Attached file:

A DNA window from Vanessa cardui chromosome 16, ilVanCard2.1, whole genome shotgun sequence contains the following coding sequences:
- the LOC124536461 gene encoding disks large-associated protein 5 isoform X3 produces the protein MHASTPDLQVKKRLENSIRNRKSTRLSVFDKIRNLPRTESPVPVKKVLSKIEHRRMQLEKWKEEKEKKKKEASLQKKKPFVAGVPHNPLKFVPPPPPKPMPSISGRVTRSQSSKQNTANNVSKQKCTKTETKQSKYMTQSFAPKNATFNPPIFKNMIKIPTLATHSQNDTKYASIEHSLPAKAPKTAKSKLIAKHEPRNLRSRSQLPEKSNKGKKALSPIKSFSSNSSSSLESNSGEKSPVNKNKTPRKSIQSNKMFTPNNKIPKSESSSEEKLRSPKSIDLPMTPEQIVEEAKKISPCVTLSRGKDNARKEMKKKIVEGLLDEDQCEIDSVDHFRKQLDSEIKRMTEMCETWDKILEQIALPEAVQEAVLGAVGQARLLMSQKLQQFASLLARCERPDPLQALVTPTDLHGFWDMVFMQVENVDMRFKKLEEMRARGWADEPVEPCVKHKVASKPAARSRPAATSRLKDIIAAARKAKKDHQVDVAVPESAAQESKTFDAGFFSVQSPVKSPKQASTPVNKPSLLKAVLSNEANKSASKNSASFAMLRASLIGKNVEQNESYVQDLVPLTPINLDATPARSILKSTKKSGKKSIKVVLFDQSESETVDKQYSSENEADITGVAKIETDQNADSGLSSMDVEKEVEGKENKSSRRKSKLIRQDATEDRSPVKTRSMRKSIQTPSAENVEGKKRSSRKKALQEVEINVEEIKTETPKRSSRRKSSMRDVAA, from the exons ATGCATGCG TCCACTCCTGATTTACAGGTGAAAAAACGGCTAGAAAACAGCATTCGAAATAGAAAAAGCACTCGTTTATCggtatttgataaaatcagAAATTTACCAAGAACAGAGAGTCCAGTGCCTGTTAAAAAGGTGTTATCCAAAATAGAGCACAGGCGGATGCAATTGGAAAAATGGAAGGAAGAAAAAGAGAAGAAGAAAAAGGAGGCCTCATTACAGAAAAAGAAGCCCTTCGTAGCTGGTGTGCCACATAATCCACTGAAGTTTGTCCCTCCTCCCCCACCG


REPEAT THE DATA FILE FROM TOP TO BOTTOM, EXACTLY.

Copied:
A DNA window from Vanessa cardui chromosome 16, ilVanCard2.1, whole genome shotgun sequence contains the following coding sequences:
- the LOC124536461 gene encoding disks large-associated protein 5 isoform X3 produces the protein MHASTPDLQVKKRLENSIRNRKSTRLSVFDKIRNLPRTESPVPVKKVLSKIEHRRMQLEKWKEEKEKKKKEASLQKKKPFVAGVPHNPLKFVPPPPPKPMPSISGRVTRSQSSKQNTANNVSKQKCTKTETKQSKYMTQSFAPKNATFNPPIFKNMIKIPTLATHSQNDTKYASIEHSLPAKAPKTAKSKLIAKHEPRNLRSRSQLPEKSNKGKKALSPIKSFSSNSSSSLESNSGEKSPVNKNKTPRKSIQSNKMFTPNNKIPKSESSSEEKLRSPKSIDLPMTPEQIVEEAKKISPCVTLSRGKDNARKEMKKKIVEGLLDEDQCEIDSVDHFRKQLDSEIKRMTEMCETWDKILEQIALPEAVQEAVLGAVGQARLLMSQKLQQFASLLARCERPDPLQALVTPTDLHGFWDMVFMQVENVDMRFKKLEEMRARGWADEPVEPCVKHKVASKPAARSRPAATSRLKDIIAAARKAKKDHQVDVAVPESAAQESKTFDAGFFSVQSPVKSPKQASTPVNKPSLLKAVLSNEANKSASKNSASFAMLRASLIGKNVEQNESYVQDLVPLTPINLDATPARSILKSTKKSGKKSIKVVLFDQSESETVDKQYSSENEADITGVAKIETDQNADSGLSSMDVEKEVEGKENKSSRRKSKLIRQDATEDRSPVKTRSMRKSIQTPSAENVEGKKRSSRKKALQEVEINVEEIKTETPKRSSRRKSSMRDVAA, from the exons ATGCATGCG TCCACTCCTGATTTACAGGTGAAAAAACGGCTAGAAAACAGCATTCGAAATAGAAAAAGCACTCGTTTATCggtatttgataaaatcagAAATTTACCAAGAACAGAGAGTCCAGTGCCTGTTAAAAAGGTGTTATCCAAAATAGAGCACAGGCGGATGCAATTGGAAAAATGGAAGGAAGAAAAAGAGAAGAAGAAAAAGGAGGCCTCATTACAGAAAAAGAAGCCCTTCGTAGCTGGTGTGCCACATAATCCACTGAAGTTTGTCCCTCCTCCCCCACCG